WHALEY, Judge; LITTLETON, Judge; GREEN, Judge; and Booth, Chief Justice, concur.
MACDONALD ENGINEERING COMPANY V. THE
(No. 42612. Decided April 3, 1939]
On the Proofs
Government contract; delay in completion.—Where completion of
work on remodeling Veterans' Hospital was delayed due to the failure of Government to vacate building and make it available, and where the delay resulted in extra costs due to the weather, it is held that contractor was not liable for liquidated damages
and is entitled to recover for such extra costs. Same.-Where a contractor's delay is caused by the other party to the
contract, he cannot be held responsible for not completing the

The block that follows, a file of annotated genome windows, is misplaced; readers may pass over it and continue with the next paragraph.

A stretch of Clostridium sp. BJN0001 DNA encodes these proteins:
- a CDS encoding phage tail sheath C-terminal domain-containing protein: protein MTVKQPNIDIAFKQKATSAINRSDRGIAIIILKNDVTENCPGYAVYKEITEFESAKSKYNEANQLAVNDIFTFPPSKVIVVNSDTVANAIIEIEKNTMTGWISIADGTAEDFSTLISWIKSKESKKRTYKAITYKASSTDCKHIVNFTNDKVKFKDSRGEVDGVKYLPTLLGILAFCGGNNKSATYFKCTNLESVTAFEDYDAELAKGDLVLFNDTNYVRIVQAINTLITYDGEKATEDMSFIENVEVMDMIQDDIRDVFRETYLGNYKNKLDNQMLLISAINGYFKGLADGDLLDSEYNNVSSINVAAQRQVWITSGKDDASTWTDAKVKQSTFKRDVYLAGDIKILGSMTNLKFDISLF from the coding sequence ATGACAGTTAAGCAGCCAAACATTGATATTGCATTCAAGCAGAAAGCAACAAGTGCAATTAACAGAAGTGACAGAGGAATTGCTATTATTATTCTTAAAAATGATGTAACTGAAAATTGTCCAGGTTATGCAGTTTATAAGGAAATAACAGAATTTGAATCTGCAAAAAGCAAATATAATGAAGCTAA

work within the specified time. Same.- Where a contractor is prevented from executing his contract
according to its terms, he is relieved from the obligation of the contract and from paying liquidated damages.
The Reporter's statement of the case:
Mr. John W. Gaskins for the plaintiff. King & King were on the brief.
Mr. Edward A. Compton, with whom was Mr. Assistant Attorney General Sam E. Whitaker, for the defendant. Mr. J. H. Reedy was on the brief.